Prior to the discovery of C. syadba and M. bowagi, the oldest known cave-adapted animals lived 66 million years ago during the Cretaceous period. That makes these cockroaches now the oldest known troglobites. The end of the Cretaceous period marks the extinction of the dinosaurs and much of life on earth. The newly discovered C. syadba and M. bowagi are part of Nocticolidae family of cave cockroaches, which lived at least 120 million years ago and are still present today. This suggests that these cave dwellers could have been some of the few animals to survive the mass extinction 66 million years ago that infamously killed three quarters of plant and animal life on Earth (including the T. rex and other land-dwelling dinosaurs.)

Caves experience flooding and rock collapses, resulting in the destruction of habitats and fossil records. The unstable nature of caves over the long term leaves these scientists uncertain they will find a more recent fossil of these species. This may be why no fossil evidence has been found of these species prior to the mass extinction event, suggesting that these bugs roamed before, during, and after the T. rex. Nonetheless, cockroaches have always been considered “indestructible” and it seems that at least the Nocticolidae family has persisted through the ages.Questions still remain if C. syadba and M. bowagi are still alive today and if there is any evidence of older animal cave fossils. Paleontologists are certain that organisms inhabited caves prior to these cockroaches, but only time will tell until new fossil evidence is discovered. One thing is for certain though, to paraphrase Dr. Ian Malcom (Jeff Goldblum) from Jurassic Park, “life… finds a way.”

Study Information

Original studyNocticolid cockroaches are the only known dinosaur age cave survivors.

Study published on: February 11, 2020

Study author(s): Hemen Sendi, Peter Vršanský, Lenka Podstrelená, Jan Hinkelman, Tatiana Kúdelová, Matúš Kúdela, Ľubomír Vidlička, Xiaoyin Ren, Donald L.J. Quicke

The study was done at: Earth Science Institute, Slovak Academy of Sciences, State Key Laboratory of Palaeobiology and Stratigraphy, Center for Excellence in Life and Paleoenvironment, Nanjing Institute of Geology and Palaeontology, Chinese Academy of Sciences, Russian Academy of Sciences, University of Zagreb, Chulalongkorn University

Featured image creditTiia Monto / CC BY-SA


360-Million-Year-Old Fossil Reveals Extinct Species of Fern-Like Plant

Thursday, June 18, 2020

Keraphyton mawsoniae: (A) specimen before preparation; (B) general view of stem showing the 4 rib systems (Ia, Ib, IIa and IIb); (C) central segment and four fundamental ribs; (D) rib system Ib showing a short branch dividing into two equal ultimate ribs at right and a long branch producing at least three long ultimate ribs at left; (E) long branch of rib system IIa producing short ultimate ribs; (F) short branch of rib system IIa dividing into two ultimate ribs; (G) long branch of rib system IIb producing short ultimate ribs; (H) long branch of rib system Ia producing long, but broken, ultimate ribs. Abbreviations: cs – central segment, fr – fundamental rib, ic – inner cortex, oc – outer cortex, Lb – long branch, sb – short branch. Yellow arrowheads indicate ultimate ribs. (DH) are all oriented with the cortex of the axis towards the top of the photo. Scale bars – 500 μm, (B) – 2 mm. Image credit: Champreux et al, doi: 10.7717/peerj.9321.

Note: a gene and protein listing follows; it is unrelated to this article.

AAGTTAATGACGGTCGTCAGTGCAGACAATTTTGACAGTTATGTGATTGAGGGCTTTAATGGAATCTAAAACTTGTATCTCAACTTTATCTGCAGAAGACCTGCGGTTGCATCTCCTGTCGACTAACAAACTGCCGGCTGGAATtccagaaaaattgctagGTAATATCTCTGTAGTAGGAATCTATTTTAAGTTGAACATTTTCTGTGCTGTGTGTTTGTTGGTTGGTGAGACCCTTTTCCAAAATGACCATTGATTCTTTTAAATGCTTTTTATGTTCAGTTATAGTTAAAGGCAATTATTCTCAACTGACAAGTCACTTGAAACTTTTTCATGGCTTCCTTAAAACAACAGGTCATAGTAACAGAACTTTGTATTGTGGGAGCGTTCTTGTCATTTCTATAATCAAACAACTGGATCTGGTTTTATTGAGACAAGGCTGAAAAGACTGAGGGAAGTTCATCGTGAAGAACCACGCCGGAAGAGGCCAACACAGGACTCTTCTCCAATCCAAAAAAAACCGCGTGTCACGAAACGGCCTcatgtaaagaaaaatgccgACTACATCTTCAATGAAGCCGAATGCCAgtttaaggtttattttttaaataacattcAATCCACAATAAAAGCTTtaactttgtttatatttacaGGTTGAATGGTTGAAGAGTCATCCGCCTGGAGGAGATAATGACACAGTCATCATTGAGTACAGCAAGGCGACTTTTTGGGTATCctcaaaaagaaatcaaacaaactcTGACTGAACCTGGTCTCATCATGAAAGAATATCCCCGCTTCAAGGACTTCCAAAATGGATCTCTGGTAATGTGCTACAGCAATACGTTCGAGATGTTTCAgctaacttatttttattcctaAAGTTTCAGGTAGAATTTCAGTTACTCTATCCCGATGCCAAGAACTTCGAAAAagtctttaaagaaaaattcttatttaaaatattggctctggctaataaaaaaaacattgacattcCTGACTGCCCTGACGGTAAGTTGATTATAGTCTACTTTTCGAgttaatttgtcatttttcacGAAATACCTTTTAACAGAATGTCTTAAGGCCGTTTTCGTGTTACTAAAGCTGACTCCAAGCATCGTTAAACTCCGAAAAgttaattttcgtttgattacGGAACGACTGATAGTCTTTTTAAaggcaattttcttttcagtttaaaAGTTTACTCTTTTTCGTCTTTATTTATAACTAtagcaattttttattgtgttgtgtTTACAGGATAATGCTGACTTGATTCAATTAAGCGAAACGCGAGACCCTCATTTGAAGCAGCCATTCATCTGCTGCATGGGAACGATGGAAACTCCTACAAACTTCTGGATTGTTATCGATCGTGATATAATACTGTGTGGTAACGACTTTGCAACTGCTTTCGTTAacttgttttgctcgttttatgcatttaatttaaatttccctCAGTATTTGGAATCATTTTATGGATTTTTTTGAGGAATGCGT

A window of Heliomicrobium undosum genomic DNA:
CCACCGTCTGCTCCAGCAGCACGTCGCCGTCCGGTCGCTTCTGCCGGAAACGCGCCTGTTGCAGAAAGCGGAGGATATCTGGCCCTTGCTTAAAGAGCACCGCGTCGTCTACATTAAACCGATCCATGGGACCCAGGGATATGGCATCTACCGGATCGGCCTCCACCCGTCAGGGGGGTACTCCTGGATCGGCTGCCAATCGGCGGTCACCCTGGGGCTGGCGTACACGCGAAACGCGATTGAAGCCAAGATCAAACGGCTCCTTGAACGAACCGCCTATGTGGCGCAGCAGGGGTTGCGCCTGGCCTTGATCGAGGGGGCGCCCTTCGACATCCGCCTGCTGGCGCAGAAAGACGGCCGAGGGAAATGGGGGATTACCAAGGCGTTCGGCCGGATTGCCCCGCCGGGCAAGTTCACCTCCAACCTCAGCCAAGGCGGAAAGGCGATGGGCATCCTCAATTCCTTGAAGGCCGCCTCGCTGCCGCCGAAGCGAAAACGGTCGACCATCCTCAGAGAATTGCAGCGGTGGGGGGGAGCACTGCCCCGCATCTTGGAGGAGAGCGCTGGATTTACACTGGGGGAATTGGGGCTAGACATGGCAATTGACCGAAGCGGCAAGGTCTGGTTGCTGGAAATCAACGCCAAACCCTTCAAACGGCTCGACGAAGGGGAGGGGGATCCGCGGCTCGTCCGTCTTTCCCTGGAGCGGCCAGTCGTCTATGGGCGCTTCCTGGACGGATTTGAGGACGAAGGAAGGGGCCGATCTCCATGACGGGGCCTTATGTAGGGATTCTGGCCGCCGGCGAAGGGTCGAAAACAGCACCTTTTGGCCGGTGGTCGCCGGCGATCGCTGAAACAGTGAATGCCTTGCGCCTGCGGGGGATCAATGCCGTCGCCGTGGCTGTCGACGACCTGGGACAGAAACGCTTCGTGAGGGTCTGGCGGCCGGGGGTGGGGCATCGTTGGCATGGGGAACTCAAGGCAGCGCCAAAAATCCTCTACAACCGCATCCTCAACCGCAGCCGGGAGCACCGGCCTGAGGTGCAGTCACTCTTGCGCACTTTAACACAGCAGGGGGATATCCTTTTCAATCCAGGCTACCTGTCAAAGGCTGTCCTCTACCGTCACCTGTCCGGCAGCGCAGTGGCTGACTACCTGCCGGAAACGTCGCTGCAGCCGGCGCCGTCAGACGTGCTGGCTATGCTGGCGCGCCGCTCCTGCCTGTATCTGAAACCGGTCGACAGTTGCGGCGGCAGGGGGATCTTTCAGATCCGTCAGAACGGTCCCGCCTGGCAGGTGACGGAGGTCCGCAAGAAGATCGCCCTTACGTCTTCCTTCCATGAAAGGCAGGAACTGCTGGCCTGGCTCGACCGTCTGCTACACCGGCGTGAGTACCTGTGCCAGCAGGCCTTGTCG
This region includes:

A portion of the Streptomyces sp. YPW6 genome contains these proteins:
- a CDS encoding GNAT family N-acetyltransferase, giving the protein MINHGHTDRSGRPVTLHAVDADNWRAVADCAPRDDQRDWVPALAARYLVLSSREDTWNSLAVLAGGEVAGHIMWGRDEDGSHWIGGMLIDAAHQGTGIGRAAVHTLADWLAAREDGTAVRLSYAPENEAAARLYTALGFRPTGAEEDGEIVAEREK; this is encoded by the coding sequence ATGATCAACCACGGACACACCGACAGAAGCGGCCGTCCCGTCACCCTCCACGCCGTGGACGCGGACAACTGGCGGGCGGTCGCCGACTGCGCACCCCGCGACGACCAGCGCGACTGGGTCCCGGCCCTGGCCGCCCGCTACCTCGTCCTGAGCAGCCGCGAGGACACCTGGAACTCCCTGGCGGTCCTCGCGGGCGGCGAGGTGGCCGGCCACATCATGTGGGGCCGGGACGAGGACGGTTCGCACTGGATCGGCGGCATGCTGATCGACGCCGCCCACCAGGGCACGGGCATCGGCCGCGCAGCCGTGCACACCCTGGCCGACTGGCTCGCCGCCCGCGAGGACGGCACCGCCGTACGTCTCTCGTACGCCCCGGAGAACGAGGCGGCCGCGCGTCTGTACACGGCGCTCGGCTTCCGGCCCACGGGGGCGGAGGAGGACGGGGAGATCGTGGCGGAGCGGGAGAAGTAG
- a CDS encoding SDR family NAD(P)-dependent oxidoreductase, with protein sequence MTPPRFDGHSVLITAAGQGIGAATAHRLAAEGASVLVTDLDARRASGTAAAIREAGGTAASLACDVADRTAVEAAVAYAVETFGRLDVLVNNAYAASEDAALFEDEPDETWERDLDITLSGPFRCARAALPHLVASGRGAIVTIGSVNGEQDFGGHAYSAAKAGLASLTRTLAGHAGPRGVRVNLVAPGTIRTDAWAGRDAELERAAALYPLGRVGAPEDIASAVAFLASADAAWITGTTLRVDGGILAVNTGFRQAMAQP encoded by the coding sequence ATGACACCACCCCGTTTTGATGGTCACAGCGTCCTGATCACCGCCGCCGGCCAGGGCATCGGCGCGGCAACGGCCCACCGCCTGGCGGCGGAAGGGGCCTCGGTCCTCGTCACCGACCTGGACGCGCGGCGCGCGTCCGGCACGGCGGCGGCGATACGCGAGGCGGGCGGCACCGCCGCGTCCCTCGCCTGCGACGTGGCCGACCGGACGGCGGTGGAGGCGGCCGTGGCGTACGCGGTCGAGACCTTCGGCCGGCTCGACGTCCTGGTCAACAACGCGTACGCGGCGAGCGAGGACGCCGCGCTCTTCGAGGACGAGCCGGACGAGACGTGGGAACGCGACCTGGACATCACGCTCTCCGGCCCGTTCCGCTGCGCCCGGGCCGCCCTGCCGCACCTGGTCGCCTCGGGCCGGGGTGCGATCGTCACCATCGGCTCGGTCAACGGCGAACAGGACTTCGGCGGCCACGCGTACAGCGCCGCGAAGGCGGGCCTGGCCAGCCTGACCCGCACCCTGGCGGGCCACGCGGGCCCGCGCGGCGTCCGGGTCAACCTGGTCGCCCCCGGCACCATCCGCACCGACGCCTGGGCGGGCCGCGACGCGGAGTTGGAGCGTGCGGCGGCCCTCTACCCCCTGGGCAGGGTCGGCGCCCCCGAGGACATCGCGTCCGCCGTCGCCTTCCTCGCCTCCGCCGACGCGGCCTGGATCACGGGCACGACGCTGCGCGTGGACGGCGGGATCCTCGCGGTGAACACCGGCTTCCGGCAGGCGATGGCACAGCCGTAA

Paleontologists have identified a new genus and species of fern-like plant from a single fossilized specimen collected in the New England region of New South Wales, Australia.

The newly-discovered plant species lived approximately 360 million years ago (Devonian period) — a time when Australia was part of the supercontinent Gondwana.

“It is an extraordinary discovery, since such exquisitely-preserved fossils from this period are extremely rare,” said lead author Antoine Champreux, a PhD student at Flinders University.

“Plants and animals had just started to colonize continents, and the first trees appeared.”

“Yet while diverse fish species were in the oceans, continents had no flowering plants, no mammals, no dinosaurs, and the first plants had just acquired proper leaves and the earliest types of seeds.”

“Well-preserved fossils from this era are rare — elevating the significance of the new plant fossil.”

Named Keraphyton mawsoniae, the ancient plant shares some similarities with modern ferns and horsetails.

“We named the genus Keraphyton (like the horn plant in Greek), and the species Keraphyton mawsoniae, in honor of our partner Professor Ruth Mawson,” the researchers said.

The fossil was found in the 1960s by amateur geologist John Irving on the bank of the Manilla River in Barraba, New South Wales.

The specimen is a straight, 90-cm-long and 2 x 1-cm-wide portion of anatomically preserved stem.